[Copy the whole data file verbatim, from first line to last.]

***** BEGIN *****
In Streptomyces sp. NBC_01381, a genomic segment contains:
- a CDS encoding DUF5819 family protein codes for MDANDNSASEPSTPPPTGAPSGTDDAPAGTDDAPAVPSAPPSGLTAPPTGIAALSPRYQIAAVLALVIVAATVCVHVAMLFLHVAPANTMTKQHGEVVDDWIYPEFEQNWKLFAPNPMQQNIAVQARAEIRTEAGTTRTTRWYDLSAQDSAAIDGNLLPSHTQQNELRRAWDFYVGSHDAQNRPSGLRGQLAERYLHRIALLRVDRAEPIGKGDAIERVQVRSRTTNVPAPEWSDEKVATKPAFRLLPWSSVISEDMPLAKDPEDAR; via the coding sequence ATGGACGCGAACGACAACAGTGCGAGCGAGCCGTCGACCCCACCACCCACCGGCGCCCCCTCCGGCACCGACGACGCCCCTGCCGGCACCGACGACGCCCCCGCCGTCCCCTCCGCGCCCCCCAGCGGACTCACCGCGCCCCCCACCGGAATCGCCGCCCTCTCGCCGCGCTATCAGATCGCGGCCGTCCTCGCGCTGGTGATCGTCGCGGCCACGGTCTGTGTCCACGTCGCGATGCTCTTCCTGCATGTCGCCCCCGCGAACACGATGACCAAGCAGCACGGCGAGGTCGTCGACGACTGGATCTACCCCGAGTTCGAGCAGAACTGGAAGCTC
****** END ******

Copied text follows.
In Streptomyces sp. NBC_01381, a genomic segment contains:
- a CDS encoding DUF5819 family protein codes for MDANDNSASEPSTPPPTGAPSGTDDAPAGTDDAPAVPSAPPSGLTAPPTGIAALSPRYQIAAVLALVIVAATVCVHVAMLFLHVAPANTMTKQHGEVVDDWIYPEFEQNWKLFAPNPMQQNIAVQARAEIRTEAGTTRTTRWYDLSAQDSAAIDGNLLPSHTQQNELRRAWDFYVGSHDAQNRPSGLRGQLAERYLHRIALLRVDRAEPIGKGDAIERVQVRSRTTNVPAPEWSDEKVATKPAFRLLPWSSVISEDMPLAKDPEDAR; via the coding sequence ATGGACGCGAACGACAACAGTGCGAGCGAGCCGTCGACCCCACCACCCACCGGCGCCCCCTCCGGCACCGACGACGCCCCTGCCGGCACCGACGACGCCCCCGCCGTCCCCTCCGCGCCCCCCAGCGGACTCACCGCGCCCCCCACCGGAATCGCCGCCCTCTCGCCGCGCTATCAGATCGCGGCCGTCCTCGCGCTGGTGATCGTCGCGGCCACGGTCTGTGTCCACGTCGCGATGCTCTTCCTGCATGTCGCCCCCGCGAACACGATGACCAAGCAGCACGGCGAGGTCGTCGACGACTGGATCTACCCCGAGTTCGAGCAGAACTGGAAGCTC